Electrical & Computer Engineering Colloquium
November 13, 2019 12:30 P.M.
Refreshments will be served
Swarm Robotics for Collective Construction
Justin K Werfel
Senior Research Scientist
Wyss Institute for Biologically Inspired Engineering
Abstract: Termites build huge, complex structures through the collective actions of millions of independent agents. These natural systems inspire the research area of collective construction, whose goal is to develop autonomous multi-robot systems that build large-scale structures according to user specifications. I will discuss the design and realization of three such systems, in which independent robots build together using local information, onboard sensing, and implicit coordination through manipulation of a shared environment. In the first, climbing robots flexibly build structures using specialized building blocks; a user can specify a precise target structure as a blueprint, and robots follow simple rules that guarantee the correct completion of that structure. The second system extends this approach to truss-based structures that can include unsupported cantilevers, where physical forces within the structure provide an additional cue for coordination. Finally, I will discuss a robot designed to drive interlocking sheet piles into soil to form anchored linear structures, which could act as foundations for further construction, or provide direct benefits for applications including soil stabilization or environmental restoration.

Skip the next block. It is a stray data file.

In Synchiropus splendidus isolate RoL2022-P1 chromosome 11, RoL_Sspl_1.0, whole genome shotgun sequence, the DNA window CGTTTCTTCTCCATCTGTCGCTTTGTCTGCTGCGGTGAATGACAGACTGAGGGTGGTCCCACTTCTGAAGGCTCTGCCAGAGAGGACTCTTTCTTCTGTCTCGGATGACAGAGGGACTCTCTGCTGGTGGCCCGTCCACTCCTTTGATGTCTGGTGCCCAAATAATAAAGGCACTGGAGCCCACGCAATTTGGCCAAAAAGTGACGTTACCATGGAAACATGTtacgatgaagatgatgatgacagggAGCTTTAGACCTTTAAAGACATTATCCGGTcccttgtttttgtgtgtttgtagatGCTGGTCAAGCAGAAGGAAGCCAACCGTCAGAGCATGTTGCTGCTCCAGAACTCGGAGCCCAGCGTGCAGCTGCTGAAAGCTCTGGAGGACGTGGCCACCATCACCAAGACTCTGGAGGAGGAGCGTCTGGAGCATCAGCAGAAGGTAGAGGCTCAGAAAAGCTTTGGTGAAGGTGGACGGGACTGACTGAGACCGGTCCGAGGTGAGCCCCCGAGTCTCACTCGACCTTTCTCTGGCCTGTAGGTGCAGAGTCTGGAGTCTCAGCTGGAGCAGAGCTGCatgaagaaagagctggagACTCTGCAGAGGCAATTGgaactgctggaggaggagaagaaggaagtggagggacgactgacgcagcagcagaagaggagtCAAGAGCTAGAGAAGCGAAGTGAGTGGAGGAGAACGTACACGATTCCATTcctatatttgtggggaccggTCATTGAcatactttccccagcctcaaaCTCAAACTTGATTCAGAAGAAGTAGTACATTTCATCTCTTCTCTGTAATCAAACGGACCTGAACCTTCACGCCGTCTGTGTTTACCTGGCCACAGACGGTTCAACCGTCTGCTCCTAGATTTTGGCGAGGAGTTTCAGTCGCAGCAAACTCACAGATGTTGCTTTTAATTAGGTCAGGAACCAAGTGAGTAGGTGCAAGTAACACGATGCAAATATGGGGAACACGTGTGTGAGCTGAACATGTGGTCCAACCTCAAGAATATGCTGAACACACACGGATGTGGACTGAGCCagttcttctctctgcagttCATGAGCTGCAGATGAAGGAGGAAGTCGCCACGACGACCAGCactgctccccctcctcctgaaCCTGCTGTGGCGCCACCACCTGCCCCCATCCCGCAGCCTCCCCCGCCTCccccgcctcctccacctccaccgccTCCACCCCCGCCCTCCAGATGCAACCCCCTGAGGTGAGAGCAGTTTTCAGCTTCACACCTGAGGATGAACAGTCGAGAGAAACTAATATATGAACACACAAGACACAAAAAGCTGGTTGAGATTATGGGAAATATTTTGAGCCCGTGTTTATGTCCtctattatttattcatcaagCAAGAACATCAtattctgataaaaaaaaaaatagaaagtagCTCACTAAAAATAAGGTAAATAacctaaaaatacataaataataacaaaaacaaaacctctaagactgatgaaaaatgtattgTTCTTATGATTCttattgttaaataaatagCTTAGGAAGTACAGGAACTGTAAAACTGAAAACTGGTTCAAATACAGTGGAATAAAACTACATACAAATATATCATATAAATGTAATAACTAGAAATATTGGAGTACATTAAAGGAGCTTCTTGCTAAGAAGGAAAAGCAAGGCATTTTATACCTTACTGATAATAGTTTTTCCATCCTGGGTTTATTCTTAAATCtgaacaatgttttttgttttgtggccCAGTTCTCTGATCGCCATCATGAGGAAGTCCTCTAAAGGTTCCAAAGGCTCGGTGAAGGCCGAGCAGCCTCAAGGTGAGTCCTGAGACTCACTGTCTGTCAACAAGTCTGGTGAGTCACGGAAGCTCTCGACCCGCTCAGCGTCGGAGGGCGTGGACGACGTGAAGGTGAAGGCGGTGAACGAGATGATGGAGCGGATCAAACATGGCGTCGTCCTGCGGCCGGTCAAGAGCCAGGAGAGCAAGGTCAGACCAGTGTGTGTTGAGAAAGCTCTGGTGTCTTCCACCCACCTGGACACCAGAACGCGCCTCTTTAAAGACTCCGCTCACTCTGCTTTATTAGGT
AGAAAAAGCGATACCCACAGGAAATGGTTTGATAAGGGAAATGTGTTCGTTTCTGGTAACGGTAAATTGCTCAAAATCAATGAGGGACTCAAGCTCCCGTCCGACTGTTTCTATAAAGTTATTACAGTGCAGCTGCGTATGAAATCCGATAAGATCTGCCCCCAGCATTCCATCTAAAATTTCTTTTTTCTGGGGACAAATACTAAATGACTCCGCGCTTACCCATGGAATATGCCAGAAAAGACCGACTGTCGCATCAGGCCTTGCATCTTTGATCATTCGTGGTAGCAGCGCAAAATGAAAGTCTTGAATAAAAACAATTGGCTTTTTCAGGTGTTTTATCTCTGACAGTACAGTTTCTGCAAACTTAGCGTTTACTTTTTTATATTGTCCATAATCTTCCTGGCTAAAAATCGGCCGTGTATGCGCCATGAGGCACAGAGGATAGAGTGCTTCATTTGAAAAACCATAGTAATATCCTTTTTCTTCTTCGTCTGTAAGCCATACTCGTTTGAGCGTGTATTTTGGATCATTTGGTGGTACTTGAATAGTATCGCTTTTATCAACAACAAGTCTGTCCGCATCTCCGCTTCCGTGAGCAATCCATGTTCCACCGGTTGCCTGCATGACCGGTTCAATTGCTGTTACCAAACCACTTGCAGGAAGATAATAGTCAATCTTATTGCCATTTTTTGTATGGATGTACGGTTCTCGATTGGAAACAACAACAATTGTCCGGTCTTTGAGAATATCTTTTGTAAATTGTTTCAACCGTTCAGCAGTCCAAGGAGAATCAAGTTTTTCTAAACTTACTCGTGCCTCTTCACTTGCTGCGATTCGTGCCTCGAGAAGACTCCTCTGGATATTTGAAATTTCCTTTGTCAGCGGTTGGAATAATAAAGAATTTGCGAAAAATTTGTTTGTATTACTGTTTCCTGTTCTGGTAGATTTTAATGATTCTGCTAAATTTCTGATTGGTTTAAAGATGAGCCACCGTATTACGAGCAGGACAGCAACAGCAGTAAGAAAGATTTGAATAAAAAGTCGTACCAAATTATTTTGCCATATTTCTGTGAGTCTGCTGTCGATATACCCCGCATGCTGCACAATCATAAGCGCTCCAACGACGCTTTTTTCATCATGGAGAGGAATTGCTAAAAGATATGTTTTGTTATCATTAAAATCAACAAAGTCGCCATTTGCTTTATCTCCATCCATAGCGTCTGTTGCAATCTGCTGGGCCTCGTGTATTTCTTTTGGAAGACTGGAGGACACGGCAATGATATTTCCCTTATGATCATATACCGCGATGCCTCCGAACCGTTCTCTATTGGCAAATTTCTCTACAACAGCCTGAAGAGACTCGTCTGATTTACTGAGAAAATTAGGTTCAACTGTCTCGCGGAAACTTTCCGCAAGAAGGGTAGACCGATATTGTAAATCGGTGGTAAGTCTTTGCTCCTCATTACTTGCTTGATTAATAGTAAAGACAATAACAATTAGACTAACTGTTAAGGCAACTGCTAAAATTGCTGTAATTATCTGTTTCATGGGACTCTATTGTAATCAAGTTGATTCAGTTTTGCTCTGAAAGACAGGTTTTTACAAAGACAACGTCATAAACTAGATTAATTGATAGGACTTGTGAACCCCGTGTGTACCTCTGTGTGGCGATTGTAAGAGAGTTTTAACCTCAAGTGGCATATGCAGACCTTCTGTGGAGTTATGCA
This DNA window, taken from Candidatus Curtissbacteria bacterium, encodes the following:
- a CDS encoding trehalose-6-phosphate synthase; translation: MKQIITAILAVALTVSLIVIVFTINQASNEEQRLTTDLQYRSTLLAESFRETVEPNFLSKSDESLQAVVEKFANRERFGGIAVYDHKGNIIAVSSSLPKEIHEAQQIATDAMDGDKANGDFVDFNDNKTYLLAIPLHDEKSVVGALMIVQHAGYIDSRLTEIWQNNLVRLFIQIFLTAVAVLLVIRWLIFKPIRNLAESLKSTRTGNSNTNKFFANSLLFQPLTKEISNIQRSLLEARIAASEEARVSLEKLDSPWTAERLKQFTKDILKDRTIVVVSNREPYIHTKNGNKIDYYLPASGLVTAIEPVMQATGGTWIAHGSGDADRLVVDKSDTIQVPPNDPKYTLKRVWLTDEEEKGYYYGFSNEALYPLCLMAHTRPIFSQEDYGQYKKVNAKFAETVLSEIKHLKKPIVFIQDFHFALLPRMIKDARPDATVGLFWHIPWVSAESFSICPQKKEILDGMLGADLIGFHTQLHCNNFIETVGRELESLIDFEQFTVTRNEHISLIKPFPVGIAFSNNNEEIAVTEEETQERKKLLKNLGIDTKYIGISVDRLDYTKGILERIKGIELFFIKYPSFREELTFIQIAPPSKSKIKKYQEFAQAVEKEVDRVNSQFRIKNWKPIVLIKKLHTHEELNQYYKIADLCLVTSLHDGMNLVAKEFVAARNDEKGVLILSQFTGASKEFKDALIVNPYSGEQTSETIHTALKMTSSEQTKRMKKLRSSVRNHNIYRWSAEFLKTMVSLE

Bio: Dr. Werfel’s research interests are in the understanding and design of complex and emergent systems. His research includes work on swarm robotics, engineered molecular nano-systems, social insect behavior, evolutionary theory, and educational robotics. He completed his Ph.D. at MIT in 2006, developing algorithms to allow swarms of simple robots to autonomously build user-specified structures. His postdoctoral work included further exploration of collective construction at Harvard SEAS, work on the evolution of cooperative and altruistic behaviors at the New England Complex Systems Institute, and cancer modeling at Harvard Medical School/Children’s Hospital Boston.